The deadline for the new rules to go into effect is Sunday, March 20, so if you leave the country and clear your overstay before that date you will be on the safe side and face no other consequences than paying the regular fine of 500 Baht per day. Overstayers who leave the kingdom before March 20, preferably via an international airport checkpoint, not a land border, will not be blacklisted and can return to the country immediately.
Anyway, just in case some tourists and expats in Pattaya didn’t get the well publicized message yet, Chonburi immigration have now held a special meeting at the Pattaya Discovery Beach Hotel to inform/remind the public and relevant organizations of the tightened new overstay rules.
The event on Thursday afternoon reportedly saw the hotel’s conference room packed with more than 300 Thais and foreigners, including representatives of the tourism industry and related sectors, so we take it that the risk someone missed out on the news by chance should have been considerably reduced by now. In fact, to give credit where credit is due, this was likely the biggest and most clear-cut publicity campaign Thai immigration have ever run. As the deadline draws nearer and time is running out, there are also several news reports in the local media this weekend warning of the upcoming tightening of the rules. So to say Oops, I didn’t know would be a very lame excuse if you simply ignored the looming deadline and they caught you one day with an expired visa.
Pattaya One have a brief report on Thursday’s meeting in Pattaya and quote immigration police as saying:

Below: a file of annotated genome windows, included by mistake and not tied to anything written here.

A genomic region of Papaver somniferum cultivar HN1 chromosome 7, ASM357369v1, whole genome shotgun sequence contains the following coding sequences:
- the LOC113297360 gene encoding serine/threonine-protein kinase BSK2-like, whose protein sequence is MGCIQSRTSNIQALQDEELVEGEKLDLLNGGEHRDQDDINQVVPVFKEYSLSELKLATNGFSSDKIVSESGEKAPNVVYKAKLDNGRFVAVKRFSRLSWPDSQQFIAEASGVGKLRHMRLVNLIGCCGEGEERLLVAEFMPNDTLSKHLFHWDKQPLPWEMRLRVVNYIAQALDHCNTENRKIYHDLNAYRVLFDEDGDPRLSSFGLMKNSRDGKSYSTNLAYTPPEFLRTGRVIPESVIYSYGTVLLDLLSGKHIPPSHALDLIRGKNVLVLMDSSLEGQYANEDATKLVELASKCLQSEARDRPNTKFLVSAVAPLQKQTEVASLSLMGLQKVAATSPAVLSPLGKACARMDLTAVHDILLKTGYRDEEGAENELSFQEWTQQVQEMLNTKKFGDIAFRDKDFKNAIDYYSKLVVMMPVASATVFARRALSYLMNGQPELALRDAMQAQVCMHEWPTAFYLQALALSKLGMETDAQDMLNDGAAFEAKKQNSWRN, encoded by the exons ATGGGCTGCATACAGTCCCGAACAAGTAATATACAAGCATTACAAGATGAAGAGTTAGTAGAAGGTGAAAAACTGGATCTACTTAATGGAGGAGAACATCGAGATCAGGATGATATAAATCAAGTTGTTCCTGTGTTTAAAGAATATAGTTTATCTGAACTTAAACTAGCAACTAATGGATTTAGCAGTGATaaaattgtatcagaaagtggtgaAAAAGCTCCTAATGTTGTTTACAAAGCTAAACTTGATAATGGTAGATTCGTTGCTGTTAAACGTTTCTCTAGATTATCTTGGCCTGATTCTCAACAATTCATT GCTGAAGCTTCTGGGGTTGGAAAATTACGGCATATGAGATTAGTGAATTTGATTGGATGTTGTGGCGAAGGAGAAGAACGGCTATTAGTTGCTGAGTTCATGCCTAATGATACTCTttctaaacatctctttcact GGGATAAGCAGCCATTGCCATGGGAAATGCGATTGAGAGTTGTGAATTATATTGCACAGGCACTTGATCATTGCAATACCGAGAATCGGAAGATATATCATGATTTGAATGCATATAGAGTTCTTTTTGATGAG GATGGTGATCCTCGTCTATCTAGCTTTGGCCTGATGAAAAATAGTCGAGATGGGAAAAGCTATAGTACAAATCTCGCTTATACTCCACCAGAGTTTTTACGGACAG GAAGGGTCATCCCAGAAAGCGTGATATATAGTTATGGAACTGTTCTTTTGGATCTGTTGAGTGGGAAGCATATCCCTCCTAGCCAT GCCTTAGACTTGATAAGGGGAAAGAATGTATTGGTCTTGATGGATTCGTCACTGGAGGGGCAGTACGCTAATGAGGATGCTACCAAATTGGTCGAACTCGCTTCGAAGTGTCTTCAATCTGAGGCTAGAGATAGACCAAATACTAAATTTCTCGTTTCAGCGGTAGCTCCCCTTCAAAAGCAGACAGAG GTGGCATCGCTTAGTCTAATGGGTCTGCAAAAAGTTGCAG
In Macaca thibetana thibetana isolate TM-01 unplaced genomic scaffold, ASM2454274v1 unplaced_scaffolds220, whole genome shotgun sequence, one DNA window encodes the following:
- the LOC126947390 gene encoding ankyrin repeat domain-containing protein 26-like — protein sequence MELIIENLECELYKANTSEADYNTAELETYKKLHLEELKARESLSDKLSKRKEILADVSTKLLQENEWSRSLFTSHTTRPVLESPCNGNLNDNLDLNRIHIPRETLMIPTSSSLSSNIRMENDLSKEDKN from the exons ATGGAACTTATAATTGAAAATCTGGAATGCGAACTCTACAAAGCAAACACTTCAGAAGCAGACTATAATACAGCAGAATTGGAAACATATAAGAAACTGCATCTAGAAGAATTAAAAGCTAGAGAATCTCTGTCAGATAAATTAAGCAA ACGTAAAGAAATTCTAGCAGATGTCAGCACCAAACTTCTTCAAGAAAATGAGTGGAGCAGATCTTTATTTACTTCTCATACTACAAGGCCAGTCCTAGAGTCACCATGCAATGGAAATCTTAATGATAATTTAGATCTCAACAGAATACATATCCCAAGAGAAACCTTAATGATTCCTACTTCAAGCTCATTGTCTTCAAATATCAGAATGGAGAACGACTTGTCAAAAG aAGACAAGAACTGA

Foreigners who overstay over a certain length of time will now be banned from the country. Not only will violators be fined, the ban ranges from 1 to 10 years.
That sums it up pretty well.
Granted, if your overstay should be less than 90 days but you make it to a border checkpoint and report yourself to immigration you will get away with overstaying your visa even under the new rules. But given an increased number of police checkpoints and raids around town in recent months (and even foreign night owls on Walking Street more frequently asked to produce their passports), would you bet on that? We wouldn’t.
Also, if your overstay period exceeds 90 days – regardless of whether you “surrender” yourself at an immigration checkpoint or you get detained while staying in Thailand – you will face a re-entry ban of at least one year. Ask yourself whether it’s worth taking that chance. Here are, once again, the details of the new rules:
UPDATE (April 11) – The Bangkok Post has some interesting numbers re: overstayers who have left the country or were deported before the March 20 deadline and those who still stay in Thailand.
The Immigration Bureau chief is quoted as saying that a total of 486,947 overstayers had been “deported” in the last six months before the new rules took effect. While this alone is certainly a massive number we are actually more surprised by the alleged “323,575 foreigners who overstayed their visas [and who still] remain at large.”